Whether you love them or you hate them, Fall Out Boy has an undeniable charm that makes them stand out from the masses of pop-punk bands today. The somewhat dark and smart ass humor of its song titles, full of pop culture references and plays on words, perfectly foretell the band’s live show demeanor.

At times barely even playing their instruments, bassist Pete Wentz and guitarist Joseph Trohman galloped across the stage, jumped from the drum set, tossed guitar picks and spun around in circles like children trying to get dizzy in the middle of their living room. Though they missed more than a few notes, die hard fans didn’t seem to notice or care. But who really needs musicianship when you’ve got showmanship and an obscene amount of personality?

Singer Patrick Stump’s relatively dull and shy stage presence, recoiling to the back of the stage immediately once songs ended, nonetheless was the foundation and vital organ of band’s sound. Without his conservative behavior, always standing stationary and tapping his right foot, songs would have been unrecognizable.

Wentz, the face of Fall Out Boy, was not afraid to address the Paris Hilton-style Sidekick scandal that has nude pictures of him popping up all over the Internet. It seems that his initial reaction of embarrassment to the incident has evolved somewhat into a bit of pride and cockiness (pun intended). His sexually suggestive, yet harmless, gesturing throughout the night drove female fans wild. Licking the neck of his guitar, stroking his mic stand and instigating an arena-wide wave consistently kept Wentz the center of attention.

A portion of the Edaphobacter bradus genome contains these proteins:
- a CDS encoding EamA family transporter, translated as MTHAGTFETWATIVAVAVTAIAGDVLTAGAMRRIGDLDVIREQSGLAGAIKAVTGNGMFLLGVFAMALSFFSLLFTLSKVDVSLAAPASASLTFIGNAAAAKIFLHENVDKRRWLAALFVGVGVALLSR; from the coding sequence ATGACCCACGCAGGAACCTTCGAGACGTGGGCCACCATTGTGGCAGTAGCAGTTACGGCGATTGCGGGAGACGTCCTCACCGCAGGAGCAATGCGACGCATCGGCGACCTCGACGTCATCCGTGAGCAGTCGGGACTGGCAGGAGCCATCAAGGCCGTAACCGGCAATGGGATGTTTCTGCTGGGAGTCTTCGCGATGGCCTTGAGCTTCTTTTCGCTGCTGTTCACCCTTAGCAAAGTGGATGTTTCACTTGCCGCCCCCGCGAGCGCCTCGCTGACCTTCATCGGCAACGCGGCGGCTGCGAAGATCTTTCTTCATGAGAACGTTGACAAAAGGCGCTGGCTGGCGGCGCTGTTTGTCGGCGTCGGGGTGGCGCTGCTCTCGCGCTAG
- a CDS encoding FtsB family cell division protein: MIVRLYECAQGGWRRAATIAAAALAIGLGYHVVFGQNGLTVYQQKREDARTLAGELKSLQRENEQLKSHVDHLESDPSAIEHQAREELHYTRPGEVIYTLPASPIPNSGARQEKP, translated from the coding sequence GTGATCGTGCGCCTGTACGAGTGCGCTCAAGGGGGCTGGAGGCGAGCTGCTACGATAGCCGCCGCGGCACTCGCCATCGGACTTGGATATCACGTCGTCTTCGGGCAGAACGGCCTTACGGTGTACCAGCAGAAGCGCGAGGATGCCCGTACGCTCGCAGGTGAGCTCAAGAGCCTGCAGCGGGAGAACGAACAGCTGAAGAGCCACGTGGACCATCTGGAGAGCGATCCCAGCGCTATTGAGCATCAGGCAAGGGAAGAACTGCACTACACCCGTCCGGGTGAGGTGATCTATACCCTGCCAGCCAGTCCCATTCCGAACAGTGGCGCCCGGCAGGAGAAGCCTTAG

Popular hits like “Sugar, We’re Going Down” and “Dance, Dance” came with frighteningly loud bursts of pyrotechnics at the back of the stage. Though somewhat overdramatic and distracting, the fire added an element of surprise to the otherwise prototypical rock show.

Just before Fall Out Boy’s anticipated encore was a wildly out of place professional wrestler being thrown through two tables, possibly to entertain the many males in attendance who were only at the show because of their girlfriends. Accompanying the spectacle was a video of the band on tour watching the same wrestler perform “Jackass” style stunts at different venues.

All-American Rejects, who preceded Fall Out Boy, were as lighthearted and energetic as the latter. The band’s charming melodies resonated with the sold out crowd of teens and 20-somethings who waved their arms back and forth for the closing song.

Current radio and VH1 hit “Move Along” was left until last, when singer Tyson Ritter put aside his guitar and “moved along” with the audience. His peppiness bordered on hysteria at times, running left and right like a chicken with its head cut off, or like a frenzied kid with ADD. However, that energy was truly infectious and lasted until the end of the evening, until every last angst-ridden emo punk rocker left the arena and went home exhausted.